Lone Ranger lookalikes and Mexican wrestlers are quite the thing and it’s not just the virus that has them covering their faces.
Also a classic Nina Simone is rescued and re released and the next Lucinda Williams puts her game face on.
Fodder on my wings
Largely unavailable since its 1982 release, Fodder was recorded when Nina was on the positive side of the curve.
That means that the burning anger that seethed through her soulful, jazz tunes was kept in check. Her cover of the pop hit Alone Again (Naturally) is transformed from a sappy ballad into a merciless indictment of her father whom she is happy to see dying in the other room.
It’s not all doom and gloom though: I Sing Just to Know I’m Alive is a joyous and defiant Simone tune.
Nina never respected segregation and here she veers from Africa to all the Americas. She recounts the night she danced nude in the Liberian nightclub and that’s what this album sounds just like.
Katie Crutchfield is another one of those fiery women songwriters in the tradition of Lucinda Williams – she has issues, she has a dark past and she wants to tell us about it.
This second Waxahatchie LP is rooted in solid acoustic-guitarish songwriting, but then flavoured with spooky ‘90s ambience in places.
Tunes such as Fire are quite seductive. Recently sober Crutchfield takes her vocal to interesting places.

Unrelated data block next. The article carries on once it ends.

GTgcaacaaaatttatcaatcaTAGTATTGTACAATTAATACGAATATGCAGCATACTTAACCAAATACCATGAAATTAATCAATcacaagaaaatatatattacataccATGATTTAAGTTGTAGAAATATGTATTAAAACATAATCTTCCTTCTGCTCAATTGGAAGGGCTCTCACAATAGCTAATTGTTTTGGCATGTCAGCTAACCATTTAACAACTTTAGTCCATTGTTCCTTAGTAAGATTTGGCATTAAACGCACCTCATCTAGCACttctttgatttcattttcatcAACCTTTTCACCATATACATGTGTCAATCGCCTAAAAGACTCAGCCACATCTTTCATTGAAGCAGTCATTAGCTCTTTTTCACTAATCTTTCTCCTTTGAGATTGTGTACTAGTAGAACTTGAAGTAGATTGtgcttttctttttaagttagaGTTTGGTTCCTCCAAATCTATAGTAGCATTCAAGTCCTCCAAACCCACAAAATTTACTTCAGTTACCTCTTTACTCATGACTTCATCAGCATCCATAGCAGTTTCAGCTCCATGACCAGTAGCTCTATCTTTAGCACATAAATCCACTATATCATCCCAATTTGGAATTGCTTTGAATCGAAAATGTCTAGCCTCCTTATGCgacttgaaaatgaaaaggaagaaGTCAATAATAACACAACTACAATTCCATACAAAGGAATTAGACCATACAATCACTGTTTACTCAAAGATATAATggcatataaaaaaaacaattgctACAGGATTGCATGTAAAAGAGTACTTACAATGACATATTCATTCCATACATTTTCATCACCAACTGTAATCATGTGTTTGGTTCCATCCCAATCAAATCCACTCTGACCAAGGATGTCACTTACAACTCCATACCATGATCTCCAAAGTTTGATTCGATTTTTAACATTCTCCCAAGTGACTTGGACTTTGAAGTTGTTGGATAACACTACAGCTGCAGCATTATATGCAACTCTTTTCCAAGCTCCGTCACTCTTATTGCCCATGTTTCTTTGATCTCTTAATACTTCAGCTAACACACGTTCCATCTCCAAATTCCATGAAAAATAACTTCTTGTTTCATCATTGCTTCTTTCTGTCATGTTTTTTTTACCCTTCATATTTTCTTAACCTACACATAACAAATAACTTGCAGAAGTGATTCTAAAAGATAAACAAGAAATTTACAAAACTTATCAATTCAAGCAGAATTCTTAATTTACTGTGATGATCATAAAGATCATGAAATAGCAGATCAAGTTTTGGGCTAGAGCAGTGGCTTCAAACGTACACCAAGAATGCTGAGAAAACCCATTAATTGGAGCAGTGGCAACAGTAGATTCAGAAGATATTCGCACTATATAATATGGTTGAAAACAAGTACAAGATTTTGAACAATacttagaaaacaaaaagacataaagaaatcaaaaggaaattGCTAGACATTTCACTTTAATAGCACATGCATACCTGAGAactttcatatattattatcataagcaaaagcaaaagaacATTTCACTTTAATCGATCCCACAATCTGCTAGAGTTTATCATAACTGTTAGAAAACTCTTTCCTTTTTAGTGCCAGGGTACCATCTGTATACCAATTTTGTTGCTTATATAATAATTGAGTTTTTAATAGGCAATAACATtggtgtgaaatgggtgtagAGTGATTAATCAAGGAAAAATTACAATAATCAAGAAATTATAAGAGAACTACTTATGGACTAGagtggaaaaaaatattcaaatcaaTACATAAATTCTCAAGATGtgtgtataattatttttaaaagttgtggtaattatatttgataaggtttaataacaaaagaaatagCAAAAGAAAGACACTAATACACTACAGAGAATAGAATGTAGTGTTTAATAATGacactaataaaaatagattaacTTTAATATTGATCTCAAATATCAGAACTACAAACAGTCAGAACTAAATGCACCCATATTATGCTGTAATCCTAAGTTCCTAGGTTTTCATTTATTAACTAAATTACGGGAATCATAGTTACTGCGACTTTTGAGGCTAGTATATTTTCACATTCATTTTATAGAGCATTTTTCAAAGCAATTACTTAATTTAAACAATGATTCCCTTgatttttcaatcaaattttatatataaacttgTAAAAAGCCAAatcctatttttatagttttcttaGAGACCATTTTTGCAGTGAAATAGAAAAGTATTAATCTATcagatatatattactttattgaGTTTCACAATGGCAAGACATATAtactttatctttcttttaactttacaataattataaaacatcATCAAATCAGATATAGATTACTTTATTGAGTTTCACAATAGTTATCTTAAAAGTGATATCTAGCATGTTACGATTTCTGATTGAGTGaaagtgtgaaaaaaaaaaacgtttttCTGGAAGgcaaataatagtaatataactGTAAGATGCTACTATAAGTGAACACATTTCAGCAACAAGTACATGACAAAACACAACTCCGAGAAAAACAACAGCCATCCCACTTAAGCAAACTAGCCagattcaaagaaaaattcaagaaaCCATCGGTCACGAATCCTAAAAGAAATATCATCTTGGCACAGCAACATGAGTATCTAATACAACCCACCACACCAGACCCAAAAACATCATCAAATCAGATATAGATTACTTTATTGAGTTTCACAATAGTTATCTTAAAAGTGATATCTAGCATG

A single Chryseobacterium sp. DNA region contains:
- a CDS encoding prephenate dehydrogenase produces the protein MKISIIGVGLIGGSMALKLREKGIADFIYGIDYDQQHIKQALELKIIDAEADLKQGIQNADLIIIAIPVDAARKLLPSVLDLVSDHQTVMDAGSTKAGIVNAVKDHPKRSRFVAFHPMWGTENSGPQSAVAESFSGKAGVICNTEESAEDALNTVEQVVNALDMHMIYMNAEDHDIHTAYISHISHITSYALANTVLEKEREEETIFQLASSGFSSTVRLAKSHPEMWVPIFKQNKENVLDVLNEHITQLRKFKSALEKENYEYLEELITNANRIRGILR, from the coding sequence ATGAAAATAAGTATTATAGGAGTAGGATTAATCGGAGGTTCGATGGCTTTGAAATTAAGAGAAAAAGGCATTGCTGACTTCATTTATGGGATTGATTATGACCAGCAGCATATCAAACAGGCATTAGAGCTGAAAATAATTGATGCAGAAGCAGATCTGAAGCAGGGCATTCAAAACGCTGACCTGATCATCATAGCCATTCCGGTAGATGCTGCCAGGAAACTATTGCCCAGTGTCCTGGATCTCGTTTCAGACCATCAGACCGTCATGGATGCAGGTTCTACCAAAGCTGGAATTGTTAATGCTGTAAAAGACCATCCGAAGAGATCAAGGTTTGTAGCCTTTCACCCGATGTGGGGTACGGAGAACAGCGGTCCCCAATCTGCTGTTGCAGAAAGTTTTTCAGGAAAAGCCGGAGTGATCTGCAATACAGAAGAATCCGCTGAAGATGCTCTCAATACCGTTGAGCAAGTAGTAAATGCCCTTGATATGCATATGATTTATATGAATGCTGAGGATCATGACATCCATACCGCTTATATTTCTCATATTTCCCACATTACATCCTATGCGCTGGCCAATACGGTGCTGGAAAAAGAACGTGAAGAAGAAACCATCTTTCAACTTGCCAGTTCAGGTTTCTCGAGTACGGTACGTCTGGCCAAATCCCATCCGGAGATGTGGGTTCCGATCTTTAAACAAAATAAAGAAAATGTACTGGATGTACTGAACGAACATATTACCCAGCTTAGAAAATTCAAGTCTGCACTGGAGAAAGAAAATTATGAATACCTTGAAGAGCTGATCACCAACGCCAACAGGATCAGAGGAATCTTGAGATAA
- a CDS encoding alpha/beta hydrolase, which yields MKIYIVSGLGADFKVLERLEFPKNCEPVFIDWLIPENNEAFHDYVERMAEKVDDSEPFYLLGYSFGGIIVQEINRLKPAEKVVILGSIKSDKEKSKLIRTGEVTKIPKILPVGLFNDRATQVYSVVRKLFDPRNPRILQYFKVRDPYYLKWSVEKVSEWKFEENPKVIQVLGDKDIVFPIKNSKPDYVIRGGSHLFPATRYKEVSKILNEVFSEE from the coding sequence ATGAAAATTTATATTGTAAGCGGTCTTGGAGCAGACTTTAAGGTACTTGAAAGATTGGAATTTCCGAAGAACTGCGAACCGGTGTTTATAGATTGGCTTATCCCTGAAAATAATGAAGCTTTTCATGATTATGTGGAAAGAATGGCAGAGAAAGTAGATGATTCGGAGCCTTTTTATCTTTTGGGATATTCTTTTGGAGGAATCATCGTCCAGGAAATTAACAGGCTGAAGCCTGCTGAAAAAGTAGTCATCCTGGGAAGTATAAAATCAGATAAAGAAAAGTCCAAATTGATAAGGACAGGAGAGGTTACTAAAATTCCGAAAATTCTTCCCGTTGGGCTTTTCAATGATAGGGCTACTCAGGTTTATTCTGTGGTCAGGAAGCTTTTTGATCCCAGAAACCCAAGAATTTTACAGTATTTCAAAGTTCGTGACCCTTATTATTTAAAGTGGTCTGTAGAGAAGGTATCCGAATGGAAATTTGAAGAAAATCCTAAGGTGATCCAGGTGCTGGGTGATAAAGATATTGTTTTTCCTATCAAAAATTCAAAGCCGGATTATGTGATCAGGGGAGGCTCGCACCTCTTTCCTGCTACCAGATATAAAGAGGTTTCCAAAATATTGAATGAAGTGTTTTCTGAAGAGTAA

Country music just keeps getting further and further out there.
Leading the posse is Orville Peck whose 19 inch LP Pony was one of the highlights of last year.
His growling baritone is a bit menacing and a bit romantic like a Morrissey imitating Johnny Cash.
Peck, not his real name, apparently has a background in punk and alternative rock which accounts for the hard edges to his songs.
Orville is never seen without his mask which is part Lone Ranger and part harem girl. But the songs actually transcend the fancy dress. Could well be a next big thing.
Nick Lowe & Los Straightjackets
What is it about men in stupid masks?
Los Straightjackets are an instrumental surf band that dress like Mexican wrestlers. But boy, can they rock as the lucky few who caught Nick’s recent tour will attest.
Nick was one of the architects of punk rock, producing Elvis Costello and the Damned and his own work during the 1970s and ‘80s.
He exchanged the leather jacket for a cardigan and has quietly turned out a solid body of work – songs in the traditional style performed with grace and a sense of humour.
This album was assembled from earlier Eps plus six instrumental Nick Lowe hits including (What’s So Funny About) Peace, Love and Understanding. An album for when the relos come over for a spot of tea.
Toby Creswell is a music journalist and pop-culture writer, as well as a former editor of Rolling Stone (Australia) and founding editor of Juice.